President Akufo-Addo has expressed the need for government to ensure the enactment of a law to ensure public office holders are held accountable.
According to him, despite the fact that public officials are required to declare their assets upon taking office, as a tool of “fighting corruption”, he reckons that existing legislation on corruption, relating to the conduct of public officers in Ghana, appears to be inadequate to deal extensively with public office accountability.
President Akufo-Addo noted that in lieu of this, the Attorney-General, over the past four months, has undertaken various stakeholder consultations with a number of public sector organisations, civil societies and other interest groups to achieve this.
“The need to lay down a set of far-reaching and a more fit for purpose set of regulations for the conduct of public officers, which will give effect to the provisions of Chapter 24 of the Constitution on Conduct of Public Officers, is, in my view, now self-evident”.President Akufo-Addo
When passed into law, President Akufo-Addo indicated that the Conduct of Public Officers Act will follow the example of legislations in other jurisdictions like the United States Ethics in Government Act of 1978, Public Officers Ethics Act of Kenya, and the U.K. Constitutional and Governance Act of 2010. He indicated that this will help in addressing issues regarding financial portfolios held by public officers before assuming public office, links to family business, improper enrichment, care of public property among others.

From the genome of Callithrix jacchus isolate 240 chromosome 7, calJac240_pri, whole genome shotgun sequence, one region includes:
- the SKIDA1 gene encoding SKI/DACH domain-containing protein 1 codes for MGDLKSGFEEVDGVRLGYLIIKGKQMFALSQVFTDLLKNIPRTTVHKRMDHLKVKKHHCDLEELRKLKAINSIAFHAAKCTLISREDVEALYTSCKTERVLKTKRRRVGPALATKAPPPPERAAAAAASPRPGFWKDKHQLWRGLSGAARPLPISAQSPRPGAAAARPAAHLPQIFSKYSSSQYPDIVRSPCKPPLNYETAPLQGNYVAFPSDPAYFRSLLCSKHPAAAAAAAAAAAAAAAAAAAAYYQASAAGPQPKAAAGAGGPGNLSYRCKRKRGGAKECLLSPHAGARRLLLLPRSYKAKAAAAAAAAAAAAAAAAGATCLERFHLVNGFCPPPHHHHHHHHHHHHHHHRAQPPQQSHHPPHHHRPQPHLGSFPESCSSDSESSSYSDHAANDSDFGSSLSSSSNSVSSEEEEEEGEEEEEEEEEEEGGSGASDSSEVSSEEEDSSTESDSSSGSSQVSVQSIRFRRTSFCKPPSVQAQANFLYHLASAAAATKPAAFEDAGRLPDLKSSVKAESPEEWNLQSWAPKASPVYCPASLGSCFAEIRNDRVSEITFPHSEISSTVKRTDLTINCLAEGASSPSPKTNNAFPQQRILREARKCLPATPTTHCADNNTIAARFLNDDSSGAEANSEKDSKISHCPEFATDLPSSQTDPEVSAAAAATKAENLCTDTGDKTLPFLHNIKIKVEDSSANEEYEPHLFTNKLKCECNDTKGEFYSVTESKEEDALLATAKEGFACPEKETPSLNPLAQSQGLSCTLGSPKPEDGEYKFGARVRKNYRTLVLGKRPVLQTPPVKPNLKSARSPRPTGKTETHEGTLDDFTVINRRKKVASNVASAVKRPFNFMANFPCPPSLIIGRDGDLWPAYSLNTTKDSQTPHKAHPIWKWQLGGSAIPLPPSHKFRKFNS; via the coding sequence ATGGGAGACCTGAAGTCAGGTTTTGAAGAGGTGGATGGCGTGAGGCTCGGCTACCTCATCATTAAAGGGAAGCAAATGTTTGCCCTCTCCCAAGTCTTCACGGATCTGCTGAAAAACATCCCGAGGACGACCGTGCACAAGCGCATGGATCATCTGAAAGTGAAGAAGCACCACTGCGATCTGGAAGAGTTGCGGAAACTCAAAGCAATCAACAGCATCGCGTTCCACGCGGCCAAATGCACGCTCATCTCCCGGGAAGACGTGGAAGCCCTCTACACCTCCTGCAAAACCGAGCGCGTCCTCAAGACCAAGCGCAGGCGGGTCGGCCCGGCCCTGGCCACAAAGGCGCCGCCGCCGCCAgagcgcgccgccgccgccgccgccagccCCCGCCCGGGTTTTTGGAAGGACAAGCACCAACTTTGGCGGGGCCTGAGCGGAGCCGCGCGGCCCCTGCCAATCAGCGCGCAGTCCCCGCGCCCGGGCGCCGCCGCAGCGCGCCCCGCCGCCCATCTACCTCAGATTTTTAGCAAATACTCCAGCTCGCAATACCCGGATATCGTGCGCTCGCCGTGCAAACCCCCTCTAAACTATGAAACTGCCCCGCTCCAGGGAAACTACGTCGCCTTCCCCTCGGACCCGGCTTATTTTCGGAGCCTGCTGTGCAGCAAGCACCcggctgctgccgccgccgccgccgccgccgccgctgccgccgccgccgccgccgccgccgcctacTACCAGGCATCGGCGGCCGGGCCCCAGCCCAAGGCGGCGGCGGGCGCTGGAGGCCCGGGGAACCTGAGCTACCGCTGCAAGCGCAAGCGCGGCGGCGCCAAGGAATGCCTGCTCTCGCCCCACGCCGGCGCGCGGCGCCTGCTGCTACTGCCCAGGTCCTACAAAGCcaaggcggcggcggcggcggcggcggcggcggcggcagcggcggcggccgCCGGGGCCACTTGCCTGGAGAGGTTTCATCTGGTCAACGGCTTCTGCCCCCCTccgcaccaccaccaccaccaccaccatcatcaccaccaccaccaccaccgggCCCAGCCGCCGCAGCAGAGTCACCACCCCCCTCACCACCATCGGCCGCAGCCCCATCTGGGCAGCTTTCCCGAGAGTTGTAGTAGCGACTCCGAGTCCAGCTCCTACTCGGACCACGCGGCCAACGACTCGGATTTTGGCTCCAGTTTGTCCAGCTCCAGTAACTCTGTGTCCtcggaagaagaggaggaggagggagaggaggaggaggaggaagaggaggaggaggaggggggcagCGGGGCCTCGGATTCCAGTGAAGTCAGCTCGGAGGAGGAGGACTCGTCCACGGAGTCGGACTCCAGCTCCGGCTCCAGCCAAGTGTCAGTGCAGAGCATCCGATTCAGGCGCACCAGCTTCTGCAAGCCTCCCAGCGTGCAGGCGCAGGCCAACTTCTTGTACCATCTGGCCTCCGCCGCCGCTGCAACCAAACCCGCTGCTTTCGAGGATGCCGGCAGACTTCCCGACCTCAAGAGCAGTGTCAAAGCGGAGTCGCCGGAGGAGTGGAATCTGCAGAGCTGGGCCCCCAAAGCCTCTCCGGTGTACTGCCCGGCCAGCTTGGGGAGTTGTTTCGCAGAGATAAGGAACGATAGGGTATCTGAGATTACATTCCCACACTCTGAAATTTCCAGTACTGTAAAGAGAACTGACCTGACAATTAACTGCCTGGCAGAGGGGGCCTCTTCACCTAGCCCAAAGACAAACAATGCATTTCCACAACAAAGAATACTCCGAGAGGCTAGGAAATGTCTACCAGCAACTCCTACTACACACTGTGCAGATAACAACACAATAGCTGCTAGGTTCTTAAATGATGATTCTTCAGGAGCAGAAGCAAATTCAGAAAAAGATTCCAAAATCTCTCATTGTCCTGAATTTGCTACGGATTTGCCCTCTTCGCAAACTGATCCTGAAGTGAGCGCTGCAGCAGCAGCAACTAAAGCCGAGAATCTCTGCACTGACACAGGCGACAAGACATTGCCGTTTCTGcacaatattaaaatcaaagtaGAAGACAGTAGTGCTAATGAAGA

“The Bill provides a gamut of stringent administrative measures and sanctions to deal with violations of the law, ranging from a bar against holding public office for limited and indefinite periods, to penal measures. The Bill also seeks to strengthen the role of CHRAJ in the investigation of allegations of contravention of or non-compliance with the Code of Conduct for Public Officers, including conflict of interest, non-declaration of assets, and illicit enrichment”.President Akufo-Addo
Prosecution of cases
Expounding on the important contributions of the Office of Attorney-General in the detection and prosecution of high-profile corruption cases, President Akufo-Addo acknowledged that the State’s tight purse is very much affected by the award of judgment debts, in various unconscionable transactions.
“The recent example of a financial house, claiming payment of interest of some GH¢1.3 billion, after eleven years, from a transaction involving a meagre GH¢268,000 in 2008, even after the State had already paid some GH¢79 million, comes to mind. Through the effort of the Attorney-General, the Supreme Court declared further payment as unlawful, saving the State some US$230 million”.President Akufo-Addo
President Akufo-Addo revealed that the Attorney-General succeeded in setting aside a judgement debt in excess of US$15.3 million imposed by the High Court in Kumasi in an action arising out of the activities of the erstwhile Inter-Ministerial Committee on Illegal Mining about two years ago.
Commenting on prosecutions, the President indicated that the Office of the Attorney-General and the Economic and Organized Crime Office (EOCO), have successfully prosecuted a number of high-profile cases, including a case of stealing in Republic vrs. Eugene Baffoe-Bonnie and others.
“Many other high-profile prosecutions, involving corruption, economic crime, fraud, procurement breaches and money laundering, like the Republic vrs. Alhaji Collins Dauda and 4 others in the Saglemi Scandal, Republic vrs. Ernest Thompson and others, Republic vrs. Dr. Kwabena Duffour and others, Republic vrs. Stephen Opuni and others are ongoing. It is worthy to note that these cases have, as their sole object, the principle of holding public officers to account, and involve sums in excess of $850million and GH₵2 billion”.President Akufo-Addo